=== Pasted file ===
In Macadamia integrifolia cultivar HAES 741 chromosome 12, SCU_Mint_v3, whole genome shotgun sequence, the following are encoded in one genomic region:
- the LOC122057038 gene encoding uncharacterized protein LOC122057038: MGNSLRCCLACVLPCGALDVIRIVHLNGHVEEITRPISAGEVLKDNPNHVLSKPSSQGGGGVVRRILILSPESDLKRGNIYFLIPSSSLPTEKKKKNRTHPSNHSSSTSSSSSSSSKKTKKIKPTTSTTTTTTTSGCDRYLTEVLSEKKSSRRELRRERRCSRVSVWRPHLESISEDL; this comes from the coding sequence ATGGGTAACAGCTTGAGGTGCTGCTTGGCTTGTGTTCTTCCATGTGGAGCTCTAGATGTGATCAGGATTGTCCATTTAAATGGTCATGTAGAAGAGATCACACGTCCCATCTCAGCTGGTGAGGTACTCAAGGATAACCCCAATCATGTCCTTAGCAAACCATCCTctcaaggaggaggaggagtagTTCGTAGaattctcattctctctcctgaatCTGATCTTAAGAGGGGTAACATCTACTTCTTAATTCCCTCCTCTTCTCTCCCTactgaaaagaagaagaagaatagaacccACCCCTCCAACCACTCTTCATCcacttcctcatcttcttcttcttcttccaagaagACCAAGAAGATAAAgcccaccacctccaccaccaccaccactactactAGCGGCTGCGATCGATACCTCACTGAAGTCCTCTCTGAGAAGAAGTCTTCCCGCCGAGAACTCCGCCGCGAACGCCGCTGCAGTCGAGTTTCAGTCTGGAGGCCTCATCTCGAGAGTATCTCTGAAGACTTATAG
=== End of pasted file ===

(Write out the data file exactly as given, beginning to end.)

In Macadamia integrifolia cultivar HAES 741 chromosome 12, SCU_Mint_v3, whole genome shotgun sequence, the following are encoded in one genomic region:
- the LOC122057038 gene encoding uncharacterized protein LOC122057038: MGNSLRCCLACVLPCGALDVIRIVHLNGHVEEITRPISAGEVLKDNPNHVLSKPSSQGGGGVVRRILILSPESDLKRGNIYFLIPSSSLPTEKKKKNRTHPSNHSSSTSSSSSSSSKKTKKIKPTTSTTTTTTTSGCDRYLTEVLSEKKSSRRELRRERRCSRVSVWRPHLESISEDL; this comes from the coding sequence ATGGGTAACAGCTTGAGGTGCTGCTTGGCTTGTGTTCTTCCATGTGGAGCTCTAGATGTGATCAGGATTGTCCATTTAAATGGTCATGTAGAAGAGATCACACGTCCCATCTCAGCTGGTGAGGTACTCAAGGATAACCCCAATCATGTCCTTAGCAAACCATCCTctcaaggaggaggaggagtagTTCGTAGaattctcattctctctcctgaatCTGATCTTAAGAGGGGTAACATCTACTTCTTAATTCCCTCCTCTTCTCTCCCTactgaaaagaagaagaagaatagaacccACCCCTCCAACCACTCTTCATCcacttcctcatcttcttcttcttcttccaagaagACCAAGAAGATAAAgcccaccacctccaccaccaccaccactactactAGCGGCTGCGATCGATACCTCACTGAAGTCCTCTCTGAGAAGAAGTCTTCCCGCCGAGAACTCCGCCGCGAACGCCGCTGCAGTCGAGTTTCAGTCTGGAGGCCTCATCTCGAGAGTATCTCTGAAGACTTATAG